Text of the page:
Returning from the army Elvis continued to record but began his film career in earnest, starring in almost 30 films in the following decade during which time his music career declined. Presley revived his career with a number of TV specials starting with the '68 Comeback Special, featuring the star dressed in black leather. This was the first of many TV appearances featuring the now iconic jumpsuit.
To cope with the pressures of touring and movie-making Elvis turned to prescription drugs. In the last years of his life his weight ballooned and he overdosed on prescription medication at least twice. He was found dead on the bathroom floor of Graceland on August 16, 1977.
Thirty-two years after his death, without a shadow of doubt Elvis lives on. Conspiracy theories about his death not withstanding, his legacy is alive and kicking in his music, films and the palatial grounds of Graceland, his home in Memphis, Tennessee.
In a recent survey carried by an American magazine, 10% of Americans have visited Graceland and 84% say their lives have been touched by Elvis in some way. That's not bad for a country of 300 million people. There are hundreds of fan clubs across the planet and The King continues to produce the hits, most notably in 2002 with the JXL remix of A Little Less |Conversation which reached number one in the UK chart.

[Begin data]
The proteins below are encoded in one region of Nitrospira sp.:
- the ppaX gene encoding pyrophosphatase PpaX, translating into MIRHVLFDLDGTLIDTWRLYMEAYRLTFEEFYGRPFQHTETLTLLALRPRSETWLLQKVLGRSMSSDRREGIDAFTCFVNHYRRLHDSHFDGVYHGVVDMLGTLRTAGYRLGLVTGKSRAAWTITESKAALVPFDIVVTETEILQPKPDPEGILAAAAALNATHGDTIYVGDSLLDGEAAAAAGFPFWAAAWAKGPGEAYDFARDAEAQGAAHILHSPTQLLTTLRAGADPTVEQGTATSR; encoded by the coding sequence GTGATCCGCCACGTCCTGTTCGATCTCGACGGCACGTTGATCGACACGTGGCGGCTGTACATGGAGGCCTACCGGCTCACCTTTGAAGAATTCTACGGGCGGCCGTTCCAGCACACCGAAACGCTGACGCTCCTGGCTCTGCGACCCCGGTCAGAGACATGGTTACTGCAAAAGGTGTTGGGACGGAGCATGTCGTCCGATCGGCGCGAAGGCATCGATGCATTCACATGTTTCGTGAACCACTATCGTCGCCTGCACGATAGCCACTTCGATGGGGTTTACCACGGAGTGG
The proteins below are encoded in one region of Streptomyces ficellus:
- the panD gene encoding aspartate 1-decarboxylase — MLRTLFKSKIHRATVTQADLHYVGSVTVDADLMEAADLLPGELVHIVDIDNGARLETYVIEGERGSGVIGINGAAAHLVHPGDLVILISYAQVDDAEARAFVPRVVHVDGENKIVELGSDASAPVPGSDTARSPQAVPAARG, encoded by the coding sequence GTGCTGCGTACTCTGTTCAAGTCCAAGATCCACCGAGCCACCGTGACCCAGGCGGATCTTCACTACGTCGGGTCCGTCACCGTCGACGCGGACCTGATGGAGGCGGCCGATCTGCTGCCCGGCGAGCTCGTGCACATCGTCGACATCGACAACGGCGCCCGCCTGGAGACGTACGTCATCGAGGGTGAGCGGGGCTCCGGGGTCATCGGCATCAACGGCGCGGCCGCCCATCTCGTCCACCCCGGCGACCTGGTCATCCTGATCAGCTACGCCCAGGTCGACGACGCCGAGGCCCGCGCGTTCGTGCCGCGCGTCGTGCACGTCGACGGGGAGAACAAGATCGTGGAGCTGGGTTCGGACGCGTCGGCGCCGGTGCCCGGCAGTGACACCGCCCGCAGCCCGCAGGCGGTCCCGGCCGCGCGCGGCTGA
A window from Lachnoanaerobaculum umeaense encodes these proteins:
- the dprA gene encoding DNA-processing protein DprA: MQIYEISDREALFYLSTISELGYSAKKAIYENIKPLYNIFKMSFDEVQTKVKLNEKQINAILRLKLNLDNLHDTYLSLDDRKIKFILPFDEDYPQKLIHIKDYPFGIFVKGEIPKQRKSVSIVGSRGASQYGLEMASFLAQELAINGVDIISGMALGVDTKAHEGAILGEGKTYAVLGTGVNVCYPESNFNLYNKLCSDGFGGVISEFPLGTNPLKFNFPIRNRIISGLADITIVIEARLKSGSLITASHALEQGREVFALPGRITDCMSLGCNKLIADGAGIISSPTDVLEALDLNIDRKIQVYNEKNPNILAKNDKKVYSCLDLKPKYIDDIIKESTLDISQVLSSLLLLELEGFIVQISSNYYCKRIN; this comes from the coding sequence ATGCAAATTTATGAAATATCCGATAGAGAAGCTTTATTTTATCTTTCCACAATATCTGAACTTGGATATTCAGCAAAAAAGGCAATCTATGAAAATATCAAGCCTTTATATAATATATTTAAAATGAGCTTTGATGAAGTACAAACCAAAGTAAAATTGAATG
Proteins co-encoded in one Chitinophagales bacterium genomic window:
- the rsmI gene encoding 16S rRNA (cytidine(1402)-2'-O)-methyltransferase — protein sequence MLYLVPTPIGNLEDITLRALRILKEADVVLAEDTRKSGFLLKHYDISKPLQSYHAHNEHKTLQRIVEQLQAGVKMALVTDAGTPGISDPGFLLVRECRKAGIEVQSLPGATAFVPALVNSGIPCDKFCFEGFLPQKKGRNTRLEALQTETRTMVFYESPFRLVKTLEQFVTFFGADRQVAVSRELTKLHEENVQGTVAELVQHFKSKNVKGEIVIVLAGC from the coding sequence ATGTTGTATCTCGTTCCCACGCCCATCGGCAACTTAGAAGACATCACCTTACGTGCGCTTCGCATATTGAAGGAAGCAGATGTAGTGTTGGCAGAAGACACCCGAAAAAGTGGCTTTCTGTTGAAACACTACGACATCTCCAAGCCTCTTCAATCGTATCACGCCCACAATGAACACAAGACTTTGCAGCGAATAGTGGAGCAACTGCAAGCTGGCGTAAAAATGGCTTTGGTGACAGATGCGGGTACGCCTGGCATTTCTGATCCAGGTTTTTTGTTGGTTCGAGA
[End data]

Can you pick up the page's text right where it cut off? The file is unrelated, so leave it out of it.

Elvis will never truly leave the building.
Mervyn Boyd (50) is a music promoter and entertainer living in Belfast with his daughter Carrie (20). He says:
The first time I saw Elvis was on British TV in the 1970s and I was instantly hooked. He looked like a god and sounded fantastic.
I've always been into music. I started my first band when I was at school, at the age of about 11 or 12. I wanted to do some kind of Elvis act even then, but no body else did. I've been in all kinds of bands since then but we didn't get to start up the Elvis Spectacular until 1996.
The Spectacular is basically an Elvis concert with a totally live band. We feature an Elvis impersonator who chooses what kind of Elvis they want to be — rockabilly from the 50s or the comeback years with the jump suits. Since we started we've been all over the UK and Ireland. We've played big venues like the Waterfront Hall and once we even performed for U2. I though it would go on for six months but 14 years later we're still going strong. We've had quite a few different Elvis's come and go.
I've seen all of the documentaries and films about Elvis' death. Some make a very convincing case for him still being alive, but others are convincing in the other direction. I've met his bodyguards though and they've all said he is dead. I don't think Elvis is the kind of guy who could stay hidden for 30 days anyway, never mind 30 years. It all started because people don't want him to be dead, but he'll always live on through his music. There's already a church of Elvis Presley in the States and I reckon in a few decades it will have turned into a full blown religion.